Police employee leaked terrorism report

A CIVILIAN police employee from Stowmarket has admitted misconduct in a public office by leaking an intelligence report on terrorism.Thomas Lund-Lack, 59, of Bury Street, was working in Scotland Yard's Special Operations section in the Counter Terrorism Command when he disclosed documents to a journalist.

A CIVILIAN police employee from Stowmarket has admitted misconduct in a public office by leaking an intelligence report on terrorism.

Thomas Lund-Lack, 59, of Bury Street, was working in Scotland Yard's Special Operations section in the Counter Terrorism Command when he disclosed documents to a journalist.

Yesterday he admitted misconduct in public office when he appeared at the Old Bailey.

The leaked report formed the basis for a Sunday Times article published on April 22.

It warned that al-Qaida leaders in Iraq, backed by supporters in Iran, were planning large-scale attacks on Britain and the West, according to the paper.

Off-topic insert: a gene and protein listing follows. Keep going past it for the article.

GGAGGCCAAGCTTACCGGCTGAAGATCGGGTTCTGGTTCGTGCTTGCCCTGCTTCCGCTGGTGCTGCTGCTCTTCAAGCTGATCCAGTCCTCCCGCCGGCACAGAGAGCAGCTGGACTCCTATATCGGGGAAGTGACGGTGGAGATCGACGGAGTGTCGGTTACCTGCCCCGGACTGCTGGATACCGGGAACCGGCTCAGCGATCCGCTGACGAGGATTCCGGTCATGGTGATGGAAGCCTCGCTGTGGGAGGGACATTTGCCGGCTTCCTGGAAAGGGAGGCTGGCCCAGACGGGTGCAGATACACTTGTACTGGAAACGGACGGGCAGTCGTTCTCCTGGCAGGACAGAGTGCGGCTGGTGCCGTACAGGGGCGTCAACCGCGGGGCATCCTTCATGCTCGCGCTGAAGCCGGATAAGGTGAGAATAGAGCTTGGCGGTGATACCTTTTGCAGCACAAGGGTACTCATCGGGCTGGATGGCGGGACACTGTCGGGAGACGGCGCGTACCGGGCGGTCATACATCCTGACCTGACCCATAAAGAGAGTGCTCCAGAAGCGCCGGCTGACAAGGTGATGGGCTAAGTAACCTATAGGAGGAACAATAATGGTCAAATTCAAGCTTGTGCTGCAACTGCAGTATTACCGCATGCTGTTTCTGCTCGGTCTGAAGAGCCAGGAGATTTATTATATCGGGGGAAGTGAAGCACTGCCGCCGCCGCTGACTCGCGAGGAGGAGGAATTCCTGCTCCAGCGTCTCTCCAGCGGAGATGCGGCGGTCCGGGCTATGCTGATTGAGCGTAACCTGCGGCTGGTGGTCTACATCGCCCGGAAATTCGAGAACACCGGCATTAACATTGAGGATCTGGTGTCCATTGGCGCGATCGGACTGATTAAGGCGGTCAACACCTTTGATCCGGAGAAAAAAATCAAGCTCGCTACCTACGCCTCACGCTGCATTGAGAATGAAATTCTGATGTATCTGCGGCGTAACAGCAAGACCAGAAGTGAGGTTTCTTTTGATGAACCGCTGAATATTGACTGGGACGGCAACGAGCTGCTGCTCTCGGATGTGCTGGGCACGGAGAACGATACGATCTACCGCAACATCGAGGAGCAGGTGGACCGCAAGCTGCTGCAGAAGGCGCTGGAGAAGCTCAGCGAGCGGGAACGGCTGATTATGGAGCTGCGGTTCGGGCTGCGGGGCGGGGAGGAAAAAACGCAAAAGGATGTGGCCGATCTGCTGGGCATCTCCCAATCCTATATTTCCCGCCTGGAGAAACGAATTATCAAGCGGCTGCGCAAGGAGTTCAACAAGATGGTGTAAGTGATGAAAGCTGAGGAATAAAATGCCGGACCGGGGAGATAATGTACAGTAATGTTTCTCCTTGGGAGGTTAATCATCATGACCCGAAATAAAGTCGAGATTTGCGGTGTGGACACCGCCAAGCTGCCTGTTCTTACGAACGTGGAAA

One operative was said to have warned that he was planning an attack "on a par with Hiroshima and Nagasaki" in an attempt to "shake the Roman throne,' a reference to the West.

Most Read

Another feared plot could be timed to coincide with the stepping down of Prime Minister Tony Blair, or what al-Qaida planners called a "change in the head of the company,' according to the newspaper.

The intelligence report was produced in April and made clear that senior figures from the terror network had been in recent contact with operatives in Britain, the Sunday Times said.

It was said to have been a quarterly review of the international terror threat to Britain, compiled by the Joint Terrorism Analysis Centre.

Lund-Lack was bailed and sentencing was adjourned until the end of July.

But the judge, Mr Justice Gross, told him: "One shouldn't for a moment assume that I regard this as anything other than a very serious case indeed.'

A second charge of making a damaging disclosure under the Official Secrets Act is expected to lie on file.

Edward Henry, defending, said his client was "bewildered and full of regret', adding: "To say that he is afflicted with shame is an understatement.'